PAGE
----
Chow's latest may only be for die-hard fans

CJ7

on March 07, 2008 by Wade Major
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Like Jackie Chan and Jet Li, Hong Kong’s Stephen Chow Sing-chi didn’t hit it big in the U.S. until fairly late in the game. His CGI-laden escapades in 2001’s Shaolin Soccer and its 2004 follow-up, Kung Fu Hustle came on the heels of some five dozen other films that kept him well ahead of Jackie Chan and Jet Li in hometown popularity throughout much of the ’90s. But whereas his earlier efforts relied on Cantonese-language puns and wordplay along with a smattering of slapstick, Chow’s more recent films have tended to travel extremely well thanks to their heavy reliance on cartoonish special effects.

Judging from Chow’s latest, the peculiar CJ7, it seems clear that he misses the old, but can’t quite let go of the new, resulting in an odd and sloppy grab bag of bits and concepts likely to appeal only to hardcore fans while leaving others scratching their heads.

Inspired by Chow’s own love of Steven Spielberg’s E.T., the new film stars 9-year-old Xu Jiao as Dicky Chow, a poor boy whose days are spent largely at the mercy of bullies at the private school he’s able to attend only because his hard-working father (Stephen Chow) is determined to make a better life for his son. Unable to buy anything for his boy, dad does most of his “shopping” at the local dump, where he one day happens upon a bouncy orb left behind by a flying saucer. Believing it some sort of toy, he brings it back to Dicky, who triggers its awakening into a kind of alien dog, complete with power-zapping antenna.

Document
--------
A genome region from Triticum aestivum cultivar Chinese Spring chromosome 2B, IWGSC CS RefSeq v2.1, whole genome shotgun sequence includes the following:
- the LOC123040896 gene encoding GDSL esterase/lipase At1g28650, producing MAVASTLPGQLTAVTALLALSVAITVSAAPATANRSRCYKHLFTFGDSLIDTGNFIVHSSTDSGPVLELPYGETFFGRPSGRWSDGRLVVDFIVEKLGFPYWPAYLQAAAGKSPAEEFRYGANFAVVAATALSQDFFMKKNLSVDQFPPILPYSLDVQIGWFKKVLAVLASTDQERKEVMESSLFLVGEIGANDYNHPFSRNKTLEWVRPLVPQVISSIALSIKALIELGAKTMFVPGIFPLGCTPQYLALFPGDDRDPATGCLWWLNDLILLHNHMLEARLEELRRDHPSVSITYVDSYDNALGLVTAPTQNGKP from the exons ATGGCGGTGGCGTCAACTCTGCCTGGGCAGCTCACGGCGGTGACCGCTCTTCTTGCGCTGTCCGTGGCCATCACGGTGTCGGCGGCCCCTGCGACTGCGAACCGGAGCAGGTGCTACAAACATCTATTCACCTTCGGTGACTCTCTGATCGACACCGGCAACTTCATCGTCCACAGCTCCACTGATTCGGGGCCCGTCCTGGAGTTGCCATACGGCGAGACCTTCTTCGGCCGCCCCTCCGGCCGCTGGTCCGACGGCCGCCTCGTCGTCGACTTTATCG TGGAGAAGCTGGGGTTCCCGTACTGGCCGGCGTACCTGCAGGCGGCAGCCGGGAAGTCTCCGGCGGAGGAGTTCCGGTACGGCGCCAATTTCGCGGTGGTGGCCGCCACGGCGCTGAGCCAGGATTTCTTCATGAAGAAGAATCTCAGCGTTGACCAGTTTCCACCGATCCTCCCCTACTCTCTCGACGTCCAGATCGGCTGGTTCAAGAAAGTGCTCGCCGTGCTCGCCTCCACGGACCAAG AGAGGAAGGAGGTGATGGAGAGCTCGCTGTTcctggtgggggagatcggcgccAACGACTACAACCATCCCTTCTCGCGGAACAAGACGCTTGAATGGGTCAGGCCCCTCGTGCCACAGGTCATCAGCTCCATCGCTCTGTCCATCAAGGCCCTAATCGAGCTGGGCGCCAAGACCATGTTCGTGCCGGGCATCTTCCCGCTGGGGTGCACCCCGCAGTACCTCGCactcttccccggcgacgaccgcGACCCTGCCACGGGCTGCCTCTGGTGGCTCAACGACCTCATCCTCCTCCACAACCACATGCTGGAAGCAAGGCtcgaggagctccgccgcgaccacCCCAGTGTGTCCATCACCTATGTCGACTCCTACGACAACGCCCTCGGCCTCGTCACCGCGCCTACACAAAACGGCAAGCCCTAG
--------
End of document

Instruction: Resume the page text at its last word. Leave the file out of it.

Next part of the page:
The critter—which he names CJ7 after a line of Japanese-made toys—is really more like a Pokemon with the head of a tribble, a design that underscores the film’s Asian origins. Though Dicky expects the creature to magically remedy his plight at school, the reality is that CJ7 isn’t much more than a funky-looking dog … or so it seems. As always, things start to brighten just when they are most dour, guaranteeing a handsome set of unexpected life lessons that will forever transform Dicky’s future.

Were it not for Chow’s other recent successes, it’s unlikely that Sony Classics would have gotten anywhere near this film. “From the Makers of Kung Fu Hustle “ obviously carries a great deal of marketing weight and could well bring in sufficient numbers to offset the film’s purchase price, but so-called “legs” will be hard to come by as audience word of mouth cuts them short. Sentiment and silliness are common bedfellows in Asian comedies, particularly Chow’s, but minus the high-concept hijinks of Kung Fu Hustle, CJ7 won’t do much more than reinforce the notion of foreign films as objects of similarly alien origin.


Distributor: Sony Classics
Cast: Xu Jiao, Stephen Chow, Kitty Zhang, Lee Sheung Ching, Fun Min Hun, Huant Lei, Han Yong Wua, Yao Wen Xue, Lam Tse Chung and Hu Qian Lin
Director: Stephen Chow
Screenwriters: Stephen Chow, Chu Keung Fung, Sandy Shaw, Vincent Kok and Kan-Cheung Tsang
Producers: Stephen Chow, Chui Po Chu, Han San Ping and Vincent Kok.
Genre: Comedy; Cantonese-language, subtitled
Rating: PG for language, thematic material, some rude humor and brief smoking
Running time: 88 min.
Release date: March 7

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